May was a Prader-Willi Syndrome awareness month and these days are an ideal time to learn more about this devastating genetic disease, its molecular background and scientific endeavors to find targeted treatments to help affected children.
Prader–Willi syndrome (PWS) is a complex neurodevelopmental disorder that occurs in 1 to 15,000 – 30,000 births worldwide. In Slovenia we have 1-2 births per year.
Although considered a “rare” disorder, PWS is one of the most commonly diagnosed genetic diseases and the most frequent genetic cause of obesity. Immediately after birth, PWS babies are severely hypotonic and have feeding problems. During first years of life they fail to thrive and their development is delayed. They also have breathing defects and gradually acquire multiple endocrine dysfunctions and specific behavioral traits. In particular, at 2-4 years of age they drastically change their feeding behavior and become hyperphagic what leads to quick weight gain and severe obesity (Figure 1). In addition, PWS children exhibit several other behavioral problems, including skin picking, repetitive behaviors, difficulty with routine changes and great emotional lability. Several PWS children are also diagnosed as autists. Children with PWS and their families face many challenges and frequently require medical care and special assistance.
FIGURE 1: By Fanny Cortés M1, M. Angélica Alliende R1,a, Andrés Barrios R1,2, Bianca Curotto L1,b, Lorena Santa María V1,c, Ximena Barraza O3, Ledia Troncoso A2, Cecilia Mellado S4,6, Rosa Pardo V [CC BY 4.0 (http://creativecommons.org/licenses/by/4.0)], via Wikimedia Commons.
The culprit of this genetic disease lies in a small region of chromosome 15, referred to q11-q13 (Figure 2). This region is imprinted what means that genes have to be expressed from father’s chromosome. PWS occurs when one or more genes in this specific region are not expressed. There are 3 common ways that this can happen: 1) deletion of the paternal chromosome 15 (found in about 70% of patients); 2) loss of the entire paternal chromosome 15 and instead there are two chromosomes 15 inherited from mother, which is called maternal uniparental disomy 15 (25%); or 3) deficiency in the normal expression of the relevant genes due to an imprinting defect (found in 5% or less). The multigenic nature of PWS has complicated studies and our understanding of the contribution of individual genes to the PWS phenotypes as most patients have lost expression of all these genes. Consequently, the molecular mechanisms behind the symptoms are mostly unknown and current therapies are predominantly symptomatic from hormone replacement to behavior management.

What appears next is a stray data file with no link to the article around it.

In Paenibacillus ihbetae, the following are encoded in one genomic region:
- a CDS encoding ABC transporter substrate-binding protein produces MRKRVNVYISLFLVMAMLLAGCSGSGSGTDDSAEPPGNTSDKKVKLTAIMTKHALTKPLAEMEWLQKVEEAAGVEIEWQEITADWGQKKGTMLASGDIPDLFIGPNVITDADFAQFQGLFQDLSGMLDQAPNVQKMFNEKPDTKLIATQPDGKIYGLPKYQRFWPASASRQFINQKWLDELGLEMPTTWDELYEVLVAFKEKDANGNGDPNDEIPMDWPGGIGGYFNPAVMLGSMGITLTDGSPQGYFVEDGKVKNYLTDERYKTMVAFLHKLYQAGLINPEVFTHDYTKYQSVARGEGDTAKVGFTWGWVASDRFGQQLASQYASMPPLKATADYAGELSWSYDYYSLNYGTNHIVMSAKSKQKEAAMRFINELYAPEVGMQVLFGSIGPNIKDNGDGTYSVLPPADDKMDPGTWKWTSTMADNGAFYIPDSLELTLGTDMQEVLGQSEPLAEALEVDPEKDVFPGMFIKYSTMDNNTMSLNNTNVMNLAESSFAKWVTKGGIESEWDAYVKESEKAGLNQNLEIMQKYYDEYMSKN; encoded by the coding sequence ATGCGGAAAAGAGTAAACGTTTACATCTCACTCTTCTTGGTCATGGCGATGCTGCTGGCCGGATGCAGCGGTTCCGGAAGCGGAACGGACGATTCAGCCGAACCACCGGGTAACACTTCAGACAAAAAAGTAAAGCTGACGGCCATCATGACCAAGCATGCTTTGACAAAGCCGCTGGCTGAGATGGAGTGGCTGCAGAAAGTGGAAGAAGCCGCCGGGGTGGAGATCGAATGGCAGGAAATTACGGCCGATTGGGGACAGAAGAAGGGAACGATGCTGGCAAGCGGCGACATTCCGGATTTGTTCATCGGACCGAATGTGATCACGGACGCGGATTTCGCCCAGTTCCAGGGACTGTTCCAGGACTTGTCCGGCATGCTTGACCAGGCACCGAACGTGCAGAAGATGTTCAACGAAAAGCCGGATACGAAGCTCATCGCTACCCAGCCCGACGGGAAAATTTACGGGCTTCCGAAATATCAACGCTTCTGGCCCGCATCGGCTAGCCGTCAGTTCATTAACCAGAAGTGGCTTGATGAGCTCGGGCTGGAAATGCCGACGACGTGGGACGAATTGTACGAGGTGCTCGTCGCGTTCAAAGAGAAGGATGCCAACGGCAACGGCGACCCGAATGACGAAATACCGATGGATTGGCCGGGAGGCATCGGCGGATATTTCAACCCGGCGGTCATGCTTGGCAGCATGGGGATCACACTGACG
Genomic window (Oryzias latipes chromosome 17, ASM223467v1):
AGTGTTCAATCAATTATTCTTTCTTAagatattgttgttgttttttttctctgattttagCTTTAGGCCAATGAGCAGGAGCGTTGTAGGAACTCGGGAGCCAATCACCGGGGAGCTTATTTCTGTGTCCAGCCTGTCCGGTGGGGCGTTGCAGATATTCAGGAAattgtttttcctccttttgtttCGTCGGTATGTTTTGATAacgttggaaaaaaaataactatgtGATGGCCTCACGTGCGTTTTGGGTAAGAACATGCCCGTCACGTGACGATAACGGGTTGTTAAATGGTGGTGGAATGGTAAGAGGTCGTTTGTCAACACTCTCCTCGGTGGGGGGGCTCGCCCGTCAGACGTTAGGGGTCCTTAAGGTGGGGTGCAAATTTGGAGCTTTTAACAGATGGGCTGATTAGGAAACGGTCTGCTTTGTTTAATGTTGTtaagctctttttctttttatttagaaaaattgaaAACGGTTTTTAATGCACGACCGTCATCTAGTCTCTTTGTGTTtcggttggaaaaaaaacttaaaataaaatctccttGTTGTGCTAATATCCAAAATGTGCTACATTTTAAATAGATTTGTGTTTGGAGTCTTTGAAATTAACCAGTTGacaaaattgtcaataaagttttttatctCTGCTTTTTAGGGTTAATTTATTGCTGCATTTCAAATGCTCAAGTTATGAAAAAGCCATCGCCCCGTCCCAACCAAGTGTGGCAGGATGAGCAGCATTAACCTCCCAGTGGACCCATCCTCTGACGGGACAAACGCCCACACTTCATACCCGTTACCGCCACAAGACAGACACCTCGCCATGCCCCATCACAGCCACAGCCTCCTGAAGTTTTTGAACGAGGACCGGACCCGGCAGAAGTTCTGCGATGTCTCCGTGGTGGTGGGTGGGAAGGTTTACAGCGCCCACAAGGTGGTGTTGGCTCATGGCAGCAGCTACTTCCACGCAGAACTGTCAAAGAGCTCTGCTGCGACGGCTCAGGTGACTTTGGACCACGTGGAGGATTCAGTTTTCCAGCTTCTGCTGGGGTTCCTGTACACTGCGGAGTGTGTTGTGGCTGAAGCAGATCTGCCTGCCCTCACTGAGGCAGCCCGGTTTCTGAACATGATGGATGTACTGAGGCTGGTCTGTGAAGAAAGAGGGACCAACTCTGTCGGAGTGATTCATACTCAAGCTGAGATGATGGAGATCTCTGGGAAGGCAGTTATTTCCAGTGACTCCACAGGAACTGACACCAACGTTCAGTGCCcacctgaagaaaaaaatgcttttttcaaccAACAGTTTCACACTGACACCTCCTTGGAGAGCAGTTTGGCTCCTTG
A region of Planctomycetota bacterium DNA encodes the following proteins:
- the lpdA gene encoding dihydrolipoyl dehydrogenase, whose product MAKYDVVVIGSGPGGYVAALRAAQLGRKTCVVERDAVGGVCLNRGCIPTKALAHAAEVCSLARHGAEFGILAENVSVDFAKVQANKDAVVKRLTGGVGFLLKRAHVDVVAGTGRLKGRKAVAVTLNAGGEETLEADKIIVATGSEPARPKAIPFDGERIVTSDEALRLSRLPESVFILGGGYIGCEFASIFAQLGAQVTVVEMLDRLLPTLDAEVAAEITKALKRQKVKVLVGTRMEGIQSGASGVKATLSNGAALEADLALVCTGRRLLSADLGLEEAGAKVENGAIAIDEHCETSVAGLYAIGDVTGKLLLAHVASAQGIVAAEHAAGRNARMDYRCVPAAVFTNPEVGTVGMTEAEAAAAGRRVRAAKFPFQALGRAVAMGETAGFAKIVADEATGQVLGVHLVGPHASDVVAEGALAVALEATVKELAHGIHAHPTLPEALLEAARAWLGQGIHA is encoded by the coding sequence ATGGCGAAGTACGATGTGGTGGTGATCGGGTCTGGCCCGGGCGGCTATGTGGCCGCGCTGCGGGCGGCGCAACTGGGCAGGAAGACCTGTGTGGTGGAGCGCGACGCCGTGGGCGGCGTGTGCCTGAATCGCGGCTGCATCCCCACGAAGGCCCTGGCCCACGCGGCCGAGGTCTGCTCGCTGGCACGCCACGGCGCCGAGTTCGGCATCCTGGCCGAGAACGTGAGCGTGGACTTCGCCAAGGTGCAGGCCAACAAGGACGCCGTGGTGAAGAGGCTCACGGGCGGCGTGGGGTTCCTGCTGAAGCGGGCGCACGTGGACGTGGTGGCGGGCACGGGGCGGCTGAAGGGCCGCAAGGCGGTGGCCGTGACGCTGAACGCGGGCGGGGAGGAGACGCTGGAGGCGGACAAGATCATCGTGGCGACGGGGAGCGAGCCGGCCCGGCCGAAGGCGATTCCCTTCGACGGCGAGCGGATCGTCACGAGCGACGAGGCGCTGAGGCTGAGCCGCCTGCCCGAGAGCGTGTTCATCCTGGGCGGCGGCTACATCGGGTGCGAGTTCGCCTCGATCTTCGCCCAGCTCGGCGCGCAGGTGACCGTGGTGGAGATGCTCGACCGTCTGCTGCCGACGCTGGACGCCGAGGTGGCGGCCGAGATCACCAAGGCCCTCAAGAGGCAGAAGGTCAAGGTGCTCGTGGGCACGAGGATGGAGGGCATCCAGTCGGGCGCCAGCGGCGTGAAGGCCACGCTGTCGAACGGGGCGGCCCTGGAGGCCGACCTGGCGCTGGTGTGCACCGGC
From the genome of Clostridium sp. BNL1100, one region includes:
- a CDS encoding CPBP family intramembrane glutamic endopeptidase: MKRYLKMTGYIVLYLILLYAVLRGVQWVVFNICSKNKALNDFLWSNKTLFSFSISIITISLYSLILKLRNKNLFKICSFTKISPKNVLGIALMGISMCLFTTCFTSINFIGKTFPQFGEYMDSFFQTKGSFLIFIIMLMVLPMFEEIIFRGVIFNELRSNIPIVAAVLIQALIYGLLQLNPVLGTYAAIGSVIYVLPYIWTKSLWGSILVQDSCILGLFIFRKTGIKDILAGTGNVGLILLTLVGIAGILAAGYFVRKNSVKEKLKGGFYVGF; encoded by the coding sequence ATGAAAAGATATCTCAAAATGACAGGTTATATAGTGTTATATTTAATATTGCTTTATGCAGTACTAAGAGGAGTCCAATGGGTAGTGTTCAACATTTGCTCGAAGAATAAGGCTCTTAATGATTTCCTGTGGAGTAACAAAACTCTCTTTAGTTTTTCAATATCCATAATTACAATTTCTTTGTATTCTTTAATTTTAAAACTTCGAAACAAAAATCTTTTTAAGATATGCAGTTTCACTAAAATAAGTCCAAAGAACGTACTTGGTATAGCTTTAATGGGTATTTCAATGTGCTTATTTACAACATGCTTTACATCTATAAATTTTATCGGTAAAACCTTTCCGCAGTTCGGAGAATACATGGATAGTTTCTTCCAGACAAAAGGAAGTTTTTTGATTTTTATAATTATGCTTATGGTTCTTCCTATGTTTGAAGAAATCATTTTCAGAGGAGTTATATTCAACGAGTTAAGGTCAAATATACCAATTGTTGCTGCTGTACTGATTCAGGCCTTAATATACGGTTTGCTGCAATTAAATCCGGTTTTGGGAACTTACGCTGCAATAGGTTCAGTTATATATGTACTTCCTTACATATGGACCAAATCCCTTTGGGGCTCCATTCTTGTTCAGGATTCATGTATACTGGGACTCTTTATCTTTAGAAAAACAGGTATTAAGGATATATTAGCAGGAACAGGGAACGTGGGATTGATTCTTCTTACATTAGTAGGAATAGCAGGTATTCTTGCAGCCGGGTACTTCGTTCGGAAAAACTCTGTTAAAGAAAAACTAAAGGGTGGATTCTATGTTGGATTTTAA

Recently, a few cases have provided insights into which genes within the region may account for specific phenotypes. MAGEL2 is one of the 6 protein-coding genes in this maternally imprinted PWS region (Figure 2).
FIGURE 2: Schematic representation of the genetic architecture within the PWS cluster in human Chromosome 15. In the PWS region, there are several paternal-only expressed protein coding genes (blue and red) and non-coding RNAs (in gray).